“I spent 28 years of my life trying to join the global elite,” he said with a hint of regret. “But it took a billionaire who lives on Fifth Avenue in a tower next to Tiffany’s jewellery store to show me what I missed.”

Nervous laughter.

The Chorus

Just after Scaramucci spoke on Wednesday, Ben Bernanke, the former chair of the Federal Reserve and formerly one of the most powerful men in the world, shared his thoughts. He said that Trump’s lack of leadership was a “reasonable concern.”

“I did not anticipate how these various issues, Russia and so on, would create uncertainty,” he said.

Bernanke also said that what Wall Street called the “Trump trade” was “overdone.”

As you know, after Trump was elected the market rallied sky-high — like a rocket off to Mars to meet Jesus.

The standard explanation for this glorious move was that Wall Street expected tax cuts for corporations and the rich. It expected infrastructure spending and a Congress that would ignore deficit reduction. It expected the rollback of regulations on our banking system, on our energy companies, of Obama-era measures meant to protect land and sea and sky.

Bernanke gently pointed out, as one would tell a child there is no tooth fairy, that there is no Trump trade. The tax cuts, infrastructure spending, and deregulation are not coming. Bernanke told Wall Street: You will not have what you were dreaming of. Some people are not who they say they are.

This is where we are now. The money guys in the room have realised that Trump can and will do nothing for anyone other than himself, with the long-hoped for economic policies vanishing in the face of scandal — of Russian intrigue, of accusations of corruption and mendacity.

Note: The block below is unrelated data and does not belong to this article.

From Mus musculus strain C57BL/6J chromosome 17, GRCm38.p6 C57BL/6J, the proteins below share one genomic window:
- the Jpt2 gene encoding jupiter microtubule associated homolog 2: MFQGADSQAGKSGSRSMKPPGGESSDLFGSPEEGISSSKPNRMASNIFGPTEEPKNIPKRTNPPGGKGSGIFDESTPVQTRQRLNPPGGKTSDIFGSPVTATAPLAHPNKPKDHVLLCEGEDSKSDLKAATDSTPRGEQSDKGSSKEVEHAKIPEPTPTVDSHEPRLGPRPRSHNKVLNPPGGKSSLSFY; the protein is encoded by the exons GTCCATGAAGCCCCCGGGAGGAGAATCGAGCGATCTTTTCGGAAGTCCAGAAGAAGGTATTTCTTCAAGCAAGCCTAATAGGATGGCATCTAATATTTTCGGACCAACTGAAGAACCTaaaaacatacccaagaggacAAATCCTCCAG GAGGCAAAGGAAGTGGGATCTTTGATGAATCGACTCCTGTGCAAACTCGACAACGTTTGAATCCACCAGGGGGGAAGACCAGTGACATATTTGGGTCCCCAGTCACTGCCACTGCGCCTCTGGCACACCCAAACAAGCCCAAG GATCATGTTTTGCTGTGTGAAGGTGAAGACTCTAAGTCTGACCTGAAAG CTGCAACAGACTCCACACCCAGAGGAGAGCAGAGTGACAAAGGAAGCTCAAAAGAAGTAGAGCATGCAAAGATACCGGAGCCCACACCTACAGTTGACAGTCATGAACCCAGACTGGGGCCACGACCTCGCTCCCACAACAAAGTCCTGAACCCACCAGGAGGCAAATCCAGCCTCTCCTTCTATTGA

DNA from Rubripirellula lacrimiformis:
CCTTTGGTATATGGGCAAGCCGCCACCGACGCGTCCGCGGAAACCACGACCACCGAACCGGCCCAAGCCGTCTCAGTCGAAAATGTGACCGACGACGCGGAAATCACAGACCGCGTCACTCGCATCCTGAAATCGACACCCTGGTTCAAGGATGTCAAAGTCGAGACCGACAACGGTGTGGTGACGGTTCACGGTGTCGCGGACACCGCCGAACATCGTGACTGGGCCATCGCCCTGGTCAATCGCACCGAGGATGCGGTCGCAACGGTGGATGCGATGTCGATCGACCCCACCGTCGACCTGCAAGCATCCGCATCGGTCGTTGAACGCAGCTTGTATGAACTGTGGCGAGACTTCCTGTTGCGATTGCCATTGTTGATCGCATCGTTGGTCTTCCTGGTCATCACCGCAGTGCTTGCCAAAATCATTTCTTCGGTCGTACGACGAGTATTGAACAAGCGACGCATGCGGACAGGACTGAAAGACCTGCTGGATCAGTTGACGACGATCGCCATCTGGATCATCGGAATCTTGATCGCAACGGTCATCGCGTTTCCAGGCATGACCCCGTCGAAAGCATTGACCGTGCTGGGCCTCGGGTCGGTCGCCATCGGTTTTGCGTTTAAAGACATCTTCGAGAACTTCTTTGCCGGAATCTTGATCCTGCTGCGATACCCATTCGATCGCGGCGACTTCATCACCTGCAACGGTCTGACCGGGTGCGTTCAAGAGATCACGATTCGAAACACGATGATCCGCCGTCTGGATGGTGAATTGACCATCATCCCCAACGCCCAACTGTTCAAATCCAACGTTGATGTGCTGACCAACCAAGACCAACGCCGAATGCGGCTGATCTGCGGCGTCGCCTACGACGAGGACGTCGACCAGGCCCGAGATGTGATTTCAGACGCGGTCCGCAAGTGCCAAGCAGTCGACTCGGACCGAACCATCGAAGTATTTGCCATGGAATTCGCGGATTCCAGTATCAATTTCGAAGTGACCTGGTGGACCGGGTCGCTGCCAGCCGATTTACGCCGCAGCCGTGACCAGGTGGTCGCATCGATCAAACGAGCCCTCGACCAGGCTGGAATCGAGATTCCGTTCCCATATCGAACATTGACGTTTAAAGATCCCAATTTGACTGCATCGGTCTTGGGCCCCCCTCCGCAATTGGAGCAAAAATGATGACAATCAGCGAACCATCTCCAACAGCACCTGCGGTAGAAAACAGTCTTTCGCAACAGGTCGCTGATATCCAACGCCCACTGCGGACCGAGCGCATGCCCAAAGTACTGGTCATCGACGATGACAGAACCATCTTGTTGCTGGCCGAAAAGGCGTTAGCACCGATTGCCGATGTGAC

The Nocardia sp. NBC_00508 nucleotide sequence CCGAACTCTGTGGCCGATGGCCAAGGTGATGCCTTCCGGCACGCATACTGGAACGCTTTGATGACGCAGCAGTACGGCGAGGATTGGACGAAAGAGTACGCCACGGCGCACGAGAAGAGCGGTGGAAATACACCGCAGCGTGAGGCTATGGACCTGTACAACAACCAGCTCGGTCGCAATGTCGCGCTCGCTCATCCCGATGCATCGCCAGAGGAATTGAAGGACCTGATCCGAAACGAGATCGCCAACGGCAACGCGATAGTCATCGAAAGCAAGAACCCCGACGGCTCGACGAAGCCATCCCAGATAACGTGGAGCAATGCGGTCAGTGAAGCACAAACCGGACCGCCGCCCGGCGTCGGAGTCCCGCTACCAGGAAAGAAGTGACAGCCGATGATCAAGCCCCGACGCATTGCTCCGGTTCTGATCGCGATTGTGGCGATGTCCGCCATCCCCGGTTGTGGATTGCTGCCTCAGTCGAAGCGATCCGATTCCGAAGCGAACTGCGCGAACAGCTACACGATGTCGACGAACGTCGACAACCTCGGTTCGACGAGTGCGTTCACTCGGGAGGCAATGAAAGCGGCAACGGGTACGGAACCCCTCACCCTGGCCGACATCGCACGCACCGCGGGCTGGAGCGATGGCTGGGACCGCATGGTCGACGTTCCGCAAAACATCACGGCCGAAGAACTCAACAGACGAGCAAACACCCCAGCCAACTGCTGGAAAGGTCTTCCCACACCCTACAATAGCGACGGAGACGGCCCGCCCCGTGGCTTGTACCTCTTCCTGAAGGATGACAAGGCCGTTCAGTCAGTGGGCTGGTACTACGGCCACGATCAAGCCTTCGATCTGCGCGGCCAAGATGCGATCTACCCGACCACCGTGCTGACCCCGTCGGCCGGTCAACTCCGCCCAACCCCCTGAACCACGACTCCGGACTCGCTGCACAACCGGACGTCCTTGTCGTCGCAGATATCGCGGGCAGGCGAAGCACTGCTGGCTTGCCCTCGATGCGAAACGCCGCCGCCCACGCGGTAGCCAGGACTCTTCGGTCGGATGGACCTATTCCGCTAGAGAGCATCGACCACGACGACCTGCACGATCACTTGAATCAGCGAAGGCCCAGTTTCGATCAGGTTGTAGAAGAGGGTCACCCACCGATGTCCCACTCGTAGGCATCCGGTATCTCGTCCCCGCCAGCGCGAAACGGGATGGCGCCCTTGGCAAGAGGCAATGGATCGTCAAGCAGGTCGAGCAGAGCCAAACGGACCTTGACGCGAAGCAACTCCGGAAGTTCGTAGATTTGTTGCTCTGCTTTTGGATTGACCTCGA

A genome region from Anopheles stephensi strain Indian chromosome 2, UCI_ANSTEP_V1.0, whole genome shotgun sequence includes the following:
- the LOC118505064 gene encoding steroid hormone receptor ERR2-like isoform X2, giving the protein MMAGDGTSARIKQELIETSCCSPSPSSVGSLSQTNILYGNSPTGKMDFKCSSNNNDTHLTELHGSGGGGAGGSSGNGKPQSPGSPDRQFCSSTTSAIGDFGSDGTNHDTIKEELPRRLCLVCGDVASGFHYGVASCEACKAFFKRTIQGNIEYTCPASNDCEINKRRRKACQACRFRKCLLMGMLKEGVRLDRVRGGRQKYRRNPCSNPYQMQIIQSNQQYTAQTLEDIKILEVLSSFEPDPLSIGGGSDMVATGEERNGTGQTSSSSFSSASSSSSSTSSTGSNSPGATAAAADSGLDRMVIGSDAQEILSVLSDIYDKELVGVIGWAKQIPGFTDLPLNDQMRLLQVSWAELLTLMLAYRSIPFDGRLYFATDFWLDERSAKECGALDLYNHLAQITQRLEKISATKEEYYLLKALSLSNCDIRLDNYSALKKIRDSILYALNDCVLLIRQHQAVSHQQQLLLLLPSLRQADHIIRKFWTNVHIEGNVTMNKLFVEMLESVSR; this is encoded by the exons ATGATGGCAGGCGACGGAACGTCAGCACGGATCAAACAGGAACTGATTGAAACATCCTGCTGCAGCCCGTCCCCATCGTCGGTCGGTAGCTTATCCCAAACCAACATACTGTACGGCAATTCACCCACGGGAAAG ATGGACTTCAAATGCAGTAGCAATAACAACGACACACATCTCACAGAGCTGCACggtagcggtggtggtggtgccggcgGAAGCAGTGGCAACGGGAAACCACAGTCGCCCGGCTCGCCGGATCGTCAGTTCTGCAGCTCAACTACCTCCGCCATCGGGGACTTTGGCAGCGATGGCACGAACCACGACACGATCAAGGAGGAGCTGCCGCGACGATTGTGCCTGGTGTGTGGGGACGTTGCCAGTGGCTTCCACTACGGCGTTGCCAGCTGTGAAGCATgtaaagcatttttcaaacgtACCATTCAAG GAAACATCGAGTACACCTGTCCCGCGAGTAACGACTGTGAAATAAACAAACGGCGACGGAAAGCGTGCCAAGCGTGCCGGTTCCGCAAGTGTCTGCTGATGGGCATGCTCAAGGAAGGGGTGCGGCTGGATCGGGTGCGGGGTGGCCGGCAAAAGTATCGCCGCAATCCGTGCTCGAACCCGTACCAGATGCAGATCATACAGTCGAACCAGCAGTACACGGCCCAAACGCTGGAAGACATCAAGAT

And so Trump has become another major stressor for an industry that’s been worried about clients demanding lower fees and higher returns since 2015. At SALT the mood was darker and attendance was lower than in years past. Wall Street, just like the market, is starting to crack ever so slightly in the face of uncertainty.

That slow realisation is what the nervous laughter is all about.

Pointing out that things can get worse still, Erik Schatzker, the moderator of Bernanke’s talk, asked him simply, “what if loyalty becomes the number one requirement for Fed Chairman?”

Nervous laughter.

If the Fed Chair has no credibility, people won’t believe in the markets, Bernanke responded gravely.

What, then, is there to believe in? This is all coming at a time when the industry has more than enough to worry about. Returns have been weak for years, fees are going lower and hedge funds are blowing up. Uncertainty in Washington is the last thing anyone needs.

Louder and louder

Billionaire investor Jeff Gundlach of DoubleLine Capital, the man known as Wall Street’s “bond god,” spoke at the conference from a studio in Los Angeles, appearing as a hologram during lunch time. A year before, he predicted that Trump would win the election, but he didn’t seem thrilled about it either then or now.

“Trump says inconsistent things from time to time, you may have noticed,” he said.

Nervous laughter.

On the other side of the political spectrum, billionaire Chicago-based real estate investor Sam Zell defended Trump at the conference.

“All of this is excessive,” he said of Trump’s Russia scandals. “Not much will come of this.”

There was no laughter there, but Zell, notorious for decrying the danger of economic redistribution and his hatred of Barack Obama and liberals at large, did get a laugh later. While extolling the virtues of the deregulation of the coal industry he offered another story from China — one that seemed to illustrate the opposite point of what he was making.